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Brexit will hit food and hospitality in Northern Ireland hardest, warns business chief

By John Mulgrew

Published 18/10/2016

CBI director, Angela McGowan
CBI director, Angela McGowan

Northern Ireland is "more vulnerable" to the impact of Brexit than any other region in the UK, the new head of the CBI has warned.

And a House of Lords inquiry heard yesterday that around 60% of workers in Northern Ireland's food factories come from outside the UK.

Speaking in her first major appearance since becoming CBI director, Angela McGowan said Northern Ireland is "more vulnerable" to the impact of the UK vote to leave the EU.

Ms McGowan said the main areas of concern include the impact on Foreign Direct Investment (FDI) here, a reduction of incomes due to the drop in the value of the pound, and the free movement of people.

She said food manufacturing, hospitality and Northern Ireland's universities were likely to be hit hardest.

The CBI chief also said that the "CBI believes that no decision should be taken on the future relationship with the EU" without taking into consideration the impact on Northern Ireland.

Speaking about North-South differences, she said Northern Ireland's economy relies on smaller businesses and fewer exports.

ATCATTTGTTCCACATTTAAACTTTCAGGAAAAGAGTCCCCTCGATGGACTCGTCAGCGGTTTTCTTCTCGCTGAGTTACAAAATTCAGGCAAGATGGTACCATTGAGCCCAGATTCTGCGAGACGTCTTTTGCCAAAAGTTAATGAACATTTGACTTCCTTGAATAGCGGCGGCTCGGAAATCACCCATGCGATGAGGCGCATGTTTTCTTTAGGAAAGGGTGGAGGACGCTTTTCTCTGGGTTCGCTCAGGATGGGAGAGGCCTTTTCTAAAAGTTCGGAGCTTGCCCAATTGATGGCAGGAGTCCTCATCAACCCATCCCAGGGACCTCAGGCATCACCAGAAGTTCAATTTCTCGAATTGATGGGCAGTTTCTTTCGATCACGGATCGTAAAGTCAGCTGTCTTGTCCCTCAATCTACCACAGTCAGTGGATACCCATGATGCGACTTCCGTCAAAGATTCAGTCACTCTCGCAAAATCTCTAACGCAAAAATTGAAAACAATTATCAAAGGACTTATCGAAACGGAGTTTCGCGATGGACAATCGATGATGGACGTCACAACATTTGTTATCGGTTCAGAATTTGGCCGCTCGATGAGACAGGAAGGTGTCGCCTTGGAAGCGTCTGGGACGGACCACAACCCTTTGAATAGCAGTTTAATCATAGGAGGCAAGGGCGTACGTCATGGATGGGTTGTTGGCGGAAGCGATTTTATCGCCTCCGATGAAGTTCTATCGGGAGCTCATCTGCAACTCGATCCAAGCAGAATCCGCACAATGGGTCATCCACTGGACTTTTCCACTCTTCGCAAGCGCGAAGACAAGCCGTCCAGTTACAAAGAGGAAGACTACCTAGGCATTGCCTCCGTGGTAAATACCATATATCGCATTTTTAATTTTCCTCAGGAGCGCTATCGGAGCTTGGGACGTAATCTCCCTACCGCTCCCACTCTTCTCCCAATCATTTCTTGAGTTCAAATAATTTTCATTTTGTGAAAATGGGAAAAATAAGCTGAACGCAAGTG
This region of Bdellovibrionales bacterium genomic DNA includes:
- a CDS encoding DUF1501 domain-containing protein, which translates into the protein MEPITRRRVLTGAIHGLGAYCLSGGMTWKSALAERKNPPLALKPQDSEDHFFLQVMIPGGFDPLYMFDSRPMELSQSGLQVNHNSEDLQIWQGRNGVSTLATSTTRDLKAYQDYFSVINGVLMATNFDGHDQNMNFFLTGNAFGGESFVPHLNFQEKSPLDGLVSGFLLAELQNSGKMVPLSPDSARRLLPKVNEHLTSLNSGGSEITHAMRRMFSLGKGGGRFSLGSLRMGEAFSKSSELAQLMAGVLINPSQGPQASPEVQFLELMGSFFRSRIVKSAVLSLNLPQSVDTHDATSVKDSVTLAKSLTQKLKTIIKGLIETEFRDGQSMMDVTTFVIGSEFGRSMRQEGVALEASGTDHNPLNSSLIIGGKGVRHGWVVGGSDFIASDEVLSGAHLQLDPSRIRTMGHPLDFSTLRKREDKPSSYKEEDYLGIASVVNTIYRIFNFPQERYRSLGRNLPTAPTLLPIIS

"It's a small firm economy, it's dominated by small firms," she said.

"Any slowdown in the economy hits us harder than (elsewhere) in the UK.

She warned that Brexit could "blunt" any proposed benefit from a lower rate of corporation tax.

"In Northern Ireland we have a history of punching above our weight, and credit should be given to Invest NI in that regard.

"Investors seek stability, and the macro-economic stability will not be there, so we think that will affect the FDI."

Ms McGowan was joined by Aidan Gough of North-South trade promoter Intertrade Ireland, along with Michael Bell and Declan Billington from the Northern Ireland Food and Drink Association (NIFDA).

Speaking about the impact on businesses located on the border, Mr Gough said: "If you own a shop in somewhere like Newry you would think they are rubbing their hands, but these large swings (in currency) exacerbate the problems in those communities.

"There may be short-term gains for Northern Ireland retailers, but by and large these fluctuations do not help address the structural problems for border communities."

He said a hard Brexit "will disproportionately hit businesses in the border".

The committee also heard that around 60% of workers in Northern Ireland food factories are from outside the UK.

And Michael Bell said the agri-food sector had almost doubled its turnover since 2008 and that the "challenge for us is how not to lose momentum".

Declan Billington said access to the European trade markets remained the biggest concern for members.

Mr Gough said: "The island stands to be impacted greatly, therefore it's very vital there are discussions happening between the north and the south."

Belfast Telegraph

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